Traditional Japan: Inari shrines

Traditional Japan: Inari shrines

Since thousands of years ago, Japan has been an agricultural country. Rice is its largest crop, and rice paddies account for 55 % of Japan's farmland.


Next to the rice fields there is usually a small altar or a shrine, mainly dedicated to the deity of rice and agriculture - the god (or goddess) Inari. Its name comes from “ine nari” or “rice is cultivated”.

Inari also has the function of protecting the family and the prosperity in business, so Inari is considered the deity of life.

The Inari shrines are also built near orchards, in the mountains, forests, towns and, of course, in the cities. It is said that there are more than 30,000 Inari shrines in Japan, almost 40 % of the total number of all Shinto shrines in the country.


Inari shrines are easy to recognize by various elements. The first would be the red "torii", which is a traditional Japanese gate or arch, whose function is to mark the entrance to a sacred place. Although there are also "torii" in other types of shrines, in the case of Inari shrines, there are usually several "torii", and their color is a specific hue called vermilion. It is said that this color works as an amulet and it is also the color of the sun.

For example, Fushimi Inari Taisha, in Kyoto, the pinnacle of all Inari shrines in the country, is famous for its nearly 10,000 red torii, making it one of Japan's great icons.


The second element are two fox-shaped statues that are usually found to the left and right in front of the main altar. Even if it is just a small altar, there is usually a couple of these miniature foxes.

Foxes are such a common animal in Japan that they are even the protagonists of many legends and stories from Japanese folklore.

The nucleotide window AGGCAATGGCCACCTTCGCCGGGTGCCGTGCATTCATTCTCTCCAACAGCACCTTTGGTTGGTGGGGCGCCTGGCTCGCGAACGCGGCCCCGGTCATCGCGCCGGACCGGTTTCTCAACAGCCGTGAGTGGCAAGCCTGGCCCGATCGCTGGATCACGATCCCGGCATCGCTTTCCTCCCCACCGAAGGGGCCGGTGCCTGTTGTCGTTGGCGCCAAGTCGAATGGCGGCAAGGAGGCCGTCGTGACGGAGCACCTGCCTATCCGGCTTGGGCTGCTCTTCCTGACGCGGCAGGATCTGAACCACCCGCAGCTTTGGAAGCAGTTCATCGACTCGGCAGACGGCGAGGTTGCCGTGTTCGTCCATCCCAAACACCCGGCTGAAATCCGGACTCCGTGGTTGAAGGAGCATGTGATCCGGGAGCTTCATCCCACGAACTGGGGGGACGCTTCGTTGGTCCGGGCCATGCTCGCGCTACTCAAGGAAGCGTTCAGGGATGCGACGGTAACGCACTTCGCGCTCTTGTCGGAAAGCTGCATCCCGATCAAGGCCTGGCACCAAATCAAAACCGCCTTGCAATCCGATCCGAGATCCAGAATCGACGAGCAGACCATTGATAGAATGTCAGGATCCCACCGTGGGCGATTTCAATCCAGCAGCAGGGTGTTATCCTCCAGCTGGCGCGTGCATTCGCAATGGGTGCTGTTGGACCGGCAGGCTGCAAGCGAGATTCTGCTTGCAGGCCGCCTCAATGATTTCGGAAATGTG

In spring, at the beginning of rice planting in the fields, foxes come from the mountains. They hang around the rice fields all the time, until the harvest. During this period, the foxes eat mice and other small animals that can damage the crops. In late autumn, when the harvest is over, the foxes return to the mountains. That is why foxes are seen as protectors of rice, as guardians of the crops.

In the old days, when there was no exact calendar, Japanese people believed that the gods sent foxes to teach them the timing for planting and harvesting.

Foxes became a sacred animal and are considered messengers of the god Inari. Messenger foxes are said to be white and are called “byakko”. Those foxes turn into spirits, so no one can see them.


This time at Wanderlust by T.S.L we want to share the traditional Japanese culture of Inari shrines and gift a little present to the firsts orders placed from now: a little "omikuji" figure of a fox from a very beautiful Inari shrine in Tokyo. (Gift included only while stocks last).

Also, all orders from 25,000 JPY will have WORLDWIDE FREE SHIPPING until June 25th. Use code INARI2023 at checkout.



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